Kyoto (3 nights as part of your two week Japan Itinerary)
Kyoto is the place to see the iconic, much Instagrammed 1000s of tori or gates of the Fushimi Inari shrine.
There is also a hill walk/ hike at this shrine. The shrines are actually in the little town of Inari, which is on the JR Nara line. This means with your two week Japan Rail Pass, it’s totally free! Kyoto to Inari is only 5 minutes away! See the green and white dashed lines below.
It’s impossible to miss the entrance to the Fushimi Inari shrines.
Just follow the crowds who will be on your train. The walk to the top will take around 2-3 hours depending on your fitness level. You can turn around at any point, it’s not a one way circuit. As you climb between the thousands of bright red ‘tori’ you might even get sections to yourself for that precious photo!
There are a few restaurants and shops to buy refreshments along the way to the top of Fushimi Inari. Make sure you deviate a bit from the main paths and find these gorgeous areas with mini gates and animal statues.
Gion District of Kyoto
This is one area you don’t want to miss out on seeing. Amazing shrines and temples at the top of streets lined with magnificent food shops and restaurants. Wandering up and down the narrow and traditional streets of the Gion district is unmissable.
This is the traditional district of the geisha. Always ask permission before you take a photograph of geisha.
Kiyomizu -dera Temple Kyoto
This amazing UNESCO World Heritage Site is set on the hills above Kyoto. A vast complex with lots of steps and opportunities for stunning photography.
The main hall ‘stage’ built out of wood fascinates all who visit. The view of Kyoto down below is truly unique. The overhanging ‘stage’ of the main hall of the Kiyomizu Temple is built onto the steep cliff of Mount Otowa. It is built in a Japanese style of grids, without any nails being used! The wood is almost 400 years old and still supports the hundreds of visitors each day.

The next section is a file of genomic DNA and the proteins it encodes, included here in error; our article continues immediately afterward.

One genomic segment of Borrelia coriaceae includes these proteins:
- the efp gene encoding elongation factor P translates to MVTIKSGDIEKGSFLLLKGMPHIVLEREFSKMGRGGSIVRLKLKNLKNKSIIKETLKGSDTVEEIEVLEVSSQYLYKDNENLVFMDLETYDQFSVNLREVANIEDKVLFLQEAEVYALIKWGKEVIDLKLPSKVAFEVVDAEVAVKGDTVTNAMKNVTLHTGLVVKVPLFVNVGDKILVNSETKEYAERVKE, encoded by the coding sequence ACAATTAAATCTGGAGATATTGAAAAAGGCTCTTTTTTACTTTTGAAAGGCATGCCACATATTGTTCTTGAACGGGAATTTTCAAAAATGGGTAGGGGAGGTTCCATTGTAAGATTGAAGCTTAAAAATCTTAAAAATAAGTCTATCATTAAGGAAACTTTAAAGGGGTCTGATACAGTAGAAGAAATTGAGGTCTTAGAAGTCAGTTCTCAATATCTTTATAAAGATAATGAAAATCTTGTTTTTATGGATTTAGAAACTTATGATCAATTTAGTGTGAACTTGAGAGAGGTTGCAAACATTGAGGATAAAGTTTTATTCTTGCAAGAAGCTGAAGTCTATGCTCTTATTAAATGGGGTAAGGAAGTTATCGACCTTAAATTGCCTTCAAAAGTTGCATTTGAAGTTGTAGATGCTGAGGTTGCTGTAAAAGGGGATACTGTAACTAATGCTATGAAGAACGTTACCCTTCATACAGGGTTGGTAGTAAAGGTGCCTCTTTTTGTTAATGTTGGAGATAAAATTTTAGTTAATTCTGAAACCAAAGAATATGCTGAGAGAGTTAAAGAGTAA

You might need a little map to orientate yourself at Kiyomizu dera Temple. It’s like a little village. Kiyomizudera means ‘pure water temple’. There are lots of places to see this pure water running out from the Otowa waterfall. There are said to be benefits from drinking this pure water. Visitors can drink from special long handled ladle like cups to bring longevity, luck in love and success at school! Every little bit helps!
You will also want to make a day trip while in Kyoto to the nearby town of Nara. You can feed tame deer with special deer biscuits.
It’s temple time again! You have to visit Todai-ji temple when you’re in Kyoto. Well, actually, temples will be like churches in Europe, on your 2 week trip to Japan! Todai-ji temple is one of the world’s biggest wooden structures. It’s ancient too. Todai-ji temple is over a thousand years old.
The main attraction is the huge, and we mean huge, bronze budhha statue. 400 tonnes of huge.
Todai-ji Temple is inside the Nara Park, where you can see deer roaming around. They’re quite friendly and very cute. See below!
From Kyoto this is another easy day trip, you don’t want to miss out on! 6 stops from Kyoto on the Sagano line. Yes, it’s free if you have the Japan Rail pass! It’s not a bullet train, but a local train. The top three attractions in the Arashiyama area are the bamboo grove, the Kinaku-ji golden temple, Tenryuji temple and Sogenchi gardens. There are of course other delights which will be on your Kyoto tourist map, that your hotel will give you.
The bamboo grove has gone insta crazy and now it’s really hard to get a shot of this place without anyone else in it! Ok, maybe if you go at the crack of dawn, we’re just not early morning people! It’s not really a forest. It’s a pathway with lots of tall bamboo on either side. It can look very green or quite grey.
Another must see site is the Tenryuji temple. You can enter it via the bamboo grove. This amazing temple has one of the best gardens in Japan. The famous pond is also full of colourful carp fish and on a sunny Spring day, the reflection of the hills in the pond is just amazing. You will see devout Japanese meticulously picking up leaves and pulling out grass in these immaculate gardens. This is one of the finest examples of shakkei which means borrowed scenery. The hills in the background blend in seamlessly with the Sogenchi gardens.